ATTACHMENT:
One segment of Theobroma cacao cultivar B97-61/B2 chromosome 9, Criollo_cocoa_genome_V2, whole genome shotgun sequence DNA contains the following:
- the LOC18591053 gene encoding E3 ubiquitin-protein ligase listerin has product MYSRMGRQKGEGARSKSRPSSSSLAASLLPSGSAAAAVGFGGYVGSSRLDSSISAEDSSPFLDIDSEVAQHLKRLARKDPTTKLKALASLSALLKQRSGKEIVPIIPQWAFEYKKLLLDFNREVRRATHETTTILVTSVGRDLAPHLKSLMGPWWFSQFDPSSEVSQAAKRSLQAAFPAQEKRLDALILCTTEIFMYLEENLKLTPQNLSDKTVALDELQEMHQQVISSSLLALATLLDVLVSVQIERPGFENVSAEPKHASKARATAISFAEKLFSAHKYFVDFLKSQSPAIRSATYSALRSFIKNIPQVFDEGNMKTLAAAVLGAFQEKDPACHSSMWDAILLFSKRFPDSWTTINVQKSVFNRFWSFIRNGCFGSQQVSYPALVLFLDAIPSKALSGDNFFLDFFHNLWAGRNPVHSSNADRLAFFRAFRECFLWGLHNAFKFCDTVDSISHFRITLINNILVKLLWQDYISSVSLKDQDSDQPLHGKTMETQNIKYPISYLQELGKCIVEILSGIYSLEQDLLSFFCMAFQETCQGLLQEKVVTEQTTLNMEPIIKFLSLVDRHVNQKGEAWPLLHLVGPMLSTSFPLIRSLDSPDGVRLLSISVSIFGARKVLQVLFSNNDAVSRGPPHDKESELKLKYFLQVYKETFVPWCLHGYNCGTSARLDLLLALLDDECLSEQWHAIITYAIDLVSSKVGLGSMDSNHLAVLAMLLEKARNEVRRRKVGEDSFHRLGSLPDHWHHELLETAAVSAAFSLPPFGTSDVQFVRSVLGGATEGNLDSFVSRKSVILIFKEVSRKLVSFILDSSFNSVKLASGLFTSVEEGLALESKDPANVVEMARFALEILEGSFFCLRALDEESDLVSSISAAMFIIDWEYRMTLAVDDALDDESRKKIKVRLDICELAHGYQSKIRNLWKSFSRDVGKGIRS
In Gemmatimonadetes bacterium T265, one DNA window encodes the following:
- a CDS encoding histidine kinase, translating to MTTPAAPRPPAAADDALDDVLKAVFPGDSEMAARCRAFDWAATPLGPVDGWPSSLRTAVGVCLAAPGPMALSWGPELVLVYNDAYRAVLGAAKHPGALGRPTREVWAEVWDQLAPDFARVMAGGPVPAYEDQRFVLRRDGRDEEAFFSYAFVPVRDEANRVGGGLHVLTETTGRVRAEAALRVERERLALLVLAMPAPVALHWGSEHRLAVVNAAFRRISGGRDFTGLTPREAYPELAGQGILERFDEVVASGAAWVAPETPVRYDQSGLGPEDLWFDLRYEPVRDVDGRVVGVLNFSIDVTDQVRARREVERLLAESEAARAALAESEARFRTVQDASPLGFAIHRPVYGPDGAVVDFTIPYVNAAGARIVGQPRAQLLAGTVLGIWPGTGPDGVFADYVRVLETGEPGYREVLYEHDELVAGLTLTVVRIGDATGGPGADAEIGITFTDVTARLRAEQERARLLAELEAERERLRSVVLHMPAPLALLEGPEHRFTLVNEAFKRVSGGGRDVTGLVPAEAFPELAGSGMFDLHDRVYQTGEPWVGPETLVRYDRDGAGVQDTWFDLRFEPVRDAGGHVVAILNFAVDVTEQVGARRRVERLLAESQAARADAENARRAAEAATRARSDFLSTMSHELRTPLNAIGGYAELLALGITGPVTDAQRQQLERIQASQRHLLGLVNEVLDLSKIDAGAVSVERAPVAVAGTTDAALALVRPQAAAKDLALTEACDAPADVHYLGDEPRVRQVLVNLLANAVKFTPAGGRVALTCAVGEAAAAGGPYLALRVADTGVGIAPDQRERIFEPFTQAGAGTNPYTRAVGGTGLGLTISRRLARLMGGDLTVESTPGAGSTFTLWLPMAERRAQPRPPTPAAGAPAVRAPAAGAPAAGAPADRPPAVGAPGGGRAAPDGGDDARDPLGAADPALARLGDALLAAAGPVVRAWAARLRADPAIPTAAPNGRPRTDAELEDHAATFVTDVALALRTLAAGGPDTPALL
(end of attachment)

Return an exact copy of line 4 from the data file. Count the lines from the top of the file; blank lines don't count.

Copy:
- a CDS encoding histidine kinase, translating to MTTPAAPRPPAAADDALDDVLKAVFPGDSEMAARCRAFDWAATPLGPVDGWPSSLRTAVGVCLAAPGPMALSWGPELVLVYNDAYRAVLGAAKHPGALGRPTREVWAEVWDQLAPDFARVMAGGPVPAYEDQRFVLRRDGRDEEAFFSYAFVPVRDEANRVGGGLHVLTETTGRVRAEAALRVERERLALLVLAMPAPVALHWGSEHRLAVVNAAFRRISGGRDFTGLTPREAYPELAGQGILERFDEVVASGAAWVAPETPVRYDQSGLGPEDLWFDLRYEPVRDVDGRVVGVLNFSIDVTDQVRARREVERLLAESEAARAALAESEARFRTVQDASPLGFAIHRPVYGPDGAVVDFTIPYVNAAGARIVGQPRAQLLAGTVLGIWPGTGPDGVFADYVRVLETGEPGYREVLYEHDELVAGLTLTVVRIGDATGGPGADAEIGITFTDVTARLRAEQERARLLAELEAERERLRSVVLHMPAPLALLEGPEHRFTLVNEAFKRVSGGGRDVTGLVPAEAFPELAGSGMFDLHDRVYQTGEPWVGPETLVRYDRDGAGVQDTWFDLRFEPVRDAGGHVVAILNFAVDVTEQVGARRRVERLLAESQAARADAENARRAAEAATRARSDFLSTMSHELRTPLNAIGGYAELLALGITGPVTDAQRQQLERIQASQRHLLGLVNEVLDLSKIDAGAVSVERAPVAVAGTTDAALALVRPQAAAKDLALTEACDAPADVHYLGDEPRVRQVLVNLLANAVKFTPAGGRVALTCAVGEAAAAGGPYLALRVADTGVGIAPDQRERIFEPFTQAGAGTNPYTRAVGGTGLGLTISRRLARLMGGDLTVESTPGAGSTFTLWLPMAERRAQPRPPTPAAGAPAVRAPAAGAPAAGAPADRPPAVGAPGGGRAAPDGGDDARDPLGAADPALARLGDALLAAAGPVVRAWAARLRADPAIPTAAPNGRPRTDAELEDHAATFVTDVALALRTLAAGGPDTPALL